Knocki is an interesting device that can turn any surface into a remote control. As the name of the product suggests, you can knock or tap on any surface that the Knocki is on, and it will translate into remote actions (which Knocki calls tasks).
Knocki started as a Kickstarter in May 2016, and it got successfully funded on July 2016. It raised a total of US$1,144,399 out of its initial goal of US$35,000 from 8,897 backers.
It ran into some delays, and three years later, on April 2019, it finally managed to ship out all the units.
If you miss the Kickstarter run, you can get it in Singapore from Synced.sg for S$159.
There is no cable or charger since the Knocki is powered by four AAA batteries included in the packaging. The AAA batteries are already inside Knocki.
Knocki is supposed to stay in place, and hence Knocki included four 3M command strips, two mounting screws, and a mounting plate.
Knocki is made of plastic and is mainly in matte black except for the internal and bottom, which is in grey. There is only one LED indicator which is at the top.
The internals consists of an Arm cortex-M4 microprocessor, gesture-processing sensor, and 2.4 GHz wi-fi radio.
It measures about 9 cm in diameter and 2.5 cm in thickness. Weight-wise, it is about 130g, including the mounting bracket and four AAA batteries.
Opening the cover allows you to access the four AAA batteries and the power switch.
Setup is straightforward, like most smart home devices these days.
You will need to indicate where you intend on placing the Knocki.
Next, choose the mounting type, Above, Underneath, and Vertically.
I am placing it on my desk, so I am choosing Above.
Even though Knocki recommends sticking the 3M command strips onto the mounting bracket, I choose not to since I want it to be moveable.
Very interesting that I would need to scan the barcode on the box for it to register the serial number. This reminded me of the SmartThings setup.
And because of this, you cannot throw out the box. To throw away the box, you must cut out the serial number barcode and keep it. After removing the batteries, you can also find the serial number on the Knock itself. You can refer to How do I locate my device’s serial #?.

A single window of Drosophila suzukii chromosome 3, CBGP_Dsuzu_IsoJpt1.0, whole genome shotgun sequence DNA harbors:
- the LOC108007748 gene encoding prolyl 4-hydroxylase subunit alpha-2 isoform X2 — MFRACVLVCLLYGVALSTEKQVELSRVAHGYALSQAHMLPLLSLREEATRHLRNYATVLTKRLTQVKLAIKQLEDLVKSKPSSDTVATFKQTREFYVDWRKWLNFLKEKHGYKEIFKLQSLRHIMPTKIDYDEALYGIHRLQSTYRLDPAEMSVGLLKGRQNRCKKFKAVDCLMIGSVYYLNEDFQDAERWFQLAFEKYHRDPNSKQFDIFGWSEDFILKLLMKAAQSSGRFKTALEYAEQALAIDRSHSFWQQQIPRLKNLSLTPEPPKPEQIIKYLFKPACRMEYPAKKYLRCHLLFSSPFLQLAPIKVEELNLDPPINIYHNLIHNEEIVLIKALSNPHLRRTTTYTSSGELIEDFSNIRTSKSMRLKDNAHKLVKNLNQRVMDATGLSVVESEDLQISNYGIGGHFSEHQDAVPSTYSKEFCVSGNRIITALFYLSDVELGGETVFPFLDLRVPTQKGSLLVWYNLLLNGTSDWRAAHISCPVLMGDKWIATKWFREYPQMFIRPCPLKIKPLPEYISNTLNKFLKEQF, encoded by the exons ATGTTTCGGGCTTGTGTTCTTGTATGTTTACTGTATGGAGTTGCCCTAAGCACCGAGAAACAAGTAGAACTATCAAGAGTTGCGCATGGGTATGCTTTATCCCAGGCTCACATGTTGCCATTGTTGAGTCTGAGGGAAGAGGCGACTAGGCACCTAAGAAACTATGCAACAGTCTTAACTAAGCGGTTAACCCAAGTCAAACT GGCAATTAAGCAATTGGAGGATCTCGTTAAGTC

The Knocki app will send your wi-fi credentials over to Knocki for it to connect.
And you are done.
Once Knocki has been set up, you can set up the gestures. You can setup up to ten gestures per Knocki.
I think to prevent accidental knocks, the gestures start with three knocks. There is a mix of both continuous knocks and pausing knocks.
Once the gesture has been set, you can choose which tasks you want it to execute. It supports multiple tasks execution per gesture.
Sadly the number of supported tasks is minimal and is targeted more at US smart home devices.
- Belkin Wemo
- Custom HTTP Endpoint
- Domino’s Pizza
- Logitech Harmony
- Philips Hue
- Samsung SmartThings
- TP-Link Kasa
At least Knocki supports IFTTT and custom HTTP endpoint, which opens up more services.
Knocki can detect knocks more accurately than taps despite both being supported.
The LED will blink in blue when it detects knocks and will change the green when it successfully triggers associated tasks.
- Blinking blue a few times: Playing back the detected pattern.
- Blinking red once: A pattern is detected but does not match the user’s gestures.
- Blinking green twice: A pattern is detected and matches one of the user’s gestures.
- Blinking white twice: Gesture detected while the device is in sleep mode.
There is a bit of lag between 5 to 10 seconds between the knocks and the tasks being triggered. Your mileage may vary (YMMV). From what is being posted on Knocki’s Kickstarter page, the lag is the number one complaint.
Knocki tasks are still minimal and U.S.-centric. Hence it might not be suitable for you if your smart home platform is on Tunya, Xiaomi, or eWeLink.
When I accepted Knocki for review, I thought I could link it up with Google Home or Apple Homekit so I could use it to turn off my lights or power sockets. But sadly, I could not do it as I am neither using Philips Hue nor Samsung SmartThings.
So I am playing music on my Sonos and using the Sending Notification task to test.
I could link up IFTTT with Ewelink, but it requires a paid subscription to eWeLink.
Let’s hope Knocki adds in more non-U.S. services in the future.
I understand that the 5 to 10 seconds lag might not be ideal, but given that it runs on battery and requires it to call a remote API on the Internet, it is a hardware limitation that cannot be solved easily.
After using Knocki for a few days, I am still skeptical about using knocks to control your smart home devices because of the lag and the pain (if done often) it causes to your knuckles. I feel that using voice control is still a better option.